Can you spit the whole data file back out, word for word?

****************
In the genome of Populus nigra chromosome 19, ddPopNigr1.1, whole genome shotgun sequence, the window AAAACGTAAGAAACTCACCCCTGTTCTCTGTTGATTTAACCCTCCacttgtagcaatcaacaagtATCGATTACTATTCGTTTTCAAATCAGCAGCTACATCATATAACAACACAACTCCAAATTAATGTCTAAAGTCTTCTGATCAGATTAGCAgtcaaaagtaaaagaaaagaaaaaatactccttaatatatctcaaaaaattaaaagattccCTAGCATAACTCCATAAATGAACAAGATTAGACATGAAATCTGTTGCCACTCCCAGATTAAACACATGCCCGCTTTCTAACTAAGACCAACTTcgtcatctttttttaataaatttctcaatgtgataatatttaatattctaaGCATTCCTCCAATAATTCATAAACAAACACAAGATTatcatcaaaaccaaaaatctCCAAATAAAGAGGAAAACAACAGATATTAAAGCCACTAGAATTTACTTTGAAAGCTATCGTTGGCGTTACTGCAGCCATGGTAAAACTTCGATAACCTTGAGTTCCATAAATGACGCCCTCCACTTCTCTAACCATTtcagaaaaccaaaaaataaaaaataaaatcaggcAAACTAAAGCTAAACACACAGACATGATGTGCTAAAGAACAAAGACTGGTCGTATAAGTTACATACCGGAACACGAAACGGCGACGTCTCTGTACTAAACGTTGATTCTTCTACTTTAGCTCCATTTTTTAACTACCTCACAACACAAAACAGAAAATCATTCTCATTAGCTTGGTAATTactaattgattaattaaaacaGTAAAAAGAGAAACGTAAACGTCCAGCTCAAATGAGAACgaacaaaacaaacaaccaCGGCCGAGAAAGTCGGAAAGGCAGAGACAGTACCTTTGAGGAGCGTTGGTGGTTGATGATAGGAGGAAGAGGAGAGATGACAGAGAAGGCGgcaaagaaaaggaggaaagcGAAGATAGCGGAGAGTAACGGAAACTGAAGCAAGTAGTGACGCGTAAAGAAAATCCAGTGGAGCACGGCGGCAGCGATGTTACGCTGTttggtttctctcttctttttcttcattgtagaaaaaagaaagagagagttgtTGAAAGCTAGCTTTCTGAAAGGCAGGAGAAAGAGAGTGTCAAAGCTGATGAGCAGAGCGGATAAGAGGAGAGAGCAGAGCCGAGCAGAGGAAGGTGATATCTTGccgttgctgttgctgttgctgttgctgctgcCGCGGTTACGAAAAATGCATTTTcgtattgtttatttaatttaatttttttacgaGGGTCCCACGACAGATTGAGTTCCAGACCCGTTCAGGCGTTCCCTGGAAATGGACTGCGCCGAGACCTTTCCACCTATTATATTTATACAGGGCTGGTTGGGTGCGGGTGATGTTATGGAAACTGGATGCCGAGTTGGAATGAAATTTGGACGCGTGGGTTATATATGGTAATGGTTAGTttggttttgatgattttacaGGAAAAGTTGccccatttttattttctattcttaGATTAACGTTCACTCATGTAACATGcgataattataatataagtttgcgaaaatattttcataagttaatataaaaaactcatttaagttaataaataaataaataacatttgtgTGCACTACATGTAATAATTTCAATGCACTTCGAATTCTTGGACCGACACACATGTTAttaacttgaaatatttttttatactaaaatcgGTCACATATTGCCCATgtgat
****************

In the genome of Populus nigra chromosome 19, ddPopNigr1.1, whole genome shotgun sequence, the window AAAACGTAAGAAACTCACCCCTGTTCTCTGTTGATTTAACCCTCCacttgtagcaatcaacaagtATCGATTACTATTCGTTTTCAAATCAGCAGCTACATCATATAACAACACAACTCCAAATTAATGTCTAAAGTCTTCTGATCAGATTAGCAgtcaaaagtaaaagaaaagaaaaaatactccttaatatatctcaaaaaattaaaagattccCTAGCATAACTCCATAAATGAACAAGATTAGACATGAAATCTGTTGCCACTCCCAGATTAAACACATGCCCGCTTTCTAACTAAGACCAACTTcgtcatctttttttaataaatttctcaatgtgataatatttaatattctaaGCATTCCTCCAATAATTCATAAACAAACACAAGATTatcatcaaaaccaaaaatctCCAAATAAAGAGGAAAACAACAGATATTAAAGCCACTAGAATTTACTTTGAAAGCTATCGTTGGCGTTACTGCAGCCATGGTAAAACTTCGATAACCTTGAGTTCCATAAATGACGCCCTCCACTTCTCTAACCATTtcagaaaaccaaaaaataaaaaataaaatcaggcAAACTAAAGCTAAACACACAGACATGATGTGCTAAAGAACAAAGACTGGTCGTATAAGTTACATACCGGAACACGAAACGGCGACGTCTCTGTACTAAACGTTGATTCTTCTACTTTAGCTCCATTTTTTAACTACCTCACAACACAAAACAGAAAATCATTCTCATTAGCTTGGTAATTactaattgattaattaaaacaGTAAAAAGAGAAACGTAAACGTCCAGCTCAAATGAGAACgaacaaaacaaacaaccaCGGCCGAGAAAGTCGGAAAGGCAGAGACAGTACCTTTGAGGAGCGTTGGTGGTTGATGATAGGAGGAAGAGGAGAGATGACAGAGAAGGCGgcaaagaaaaggaggaaagcGAAGATAGCGGAGAGTAACGGAAACTGAAGCAAGTAGTGACGCGTAAAGAAAATCCAGTGGAGCACGGCGGCAGCGATGTTACGCTGTttggtttctctcttctttttcttcattgtagaaaaaagaaagagagagttgtTGAAAGCTAGCTTTCTGAAAGGCAGGAGAAAGAGAGTGTCAAAGCTGATGAGCAGAGCGGATAAGAGGAGAGAGCAGAGCCGAGCAGAGGAAGGTGATATCTTGccgttgctgttgctgttgctgttgctgctgcCGCGGTTACGAAAAATGCATTTTcgtattgtttatttaatttaatttttttacgaGGGTCCCACGACAGATTGAGTTCCAGACCCGTTCAGGCGTTCCCTGGAAATGGACTGCGCCGAGACCTTTCCACCTATTATATTTATACAGGGCTGGTTGGGTGCGGGTGATGTTATGGAAACTGGATGCCGAGTTGGAATGAAATTTGGACGCGTGGGTTATATATGGTAATGGTTAGTttggttttgatgattttacaGGAAAAGTTGccccatttttattttctattcttaGATTAACGTTCACTCATGTAACATGcgataattataatataagtttgcgaaaatattttcataagttaatataaaaaactcatttaagttaataaataaataaataacatttgtgTGCACTACATGTAATAATTTCAATGCACTTCGAATTCTTGGACCGACACACATGTTAttaacttgaaatatttttttatactaaaatcgGTCACATATTGCCCATgtgat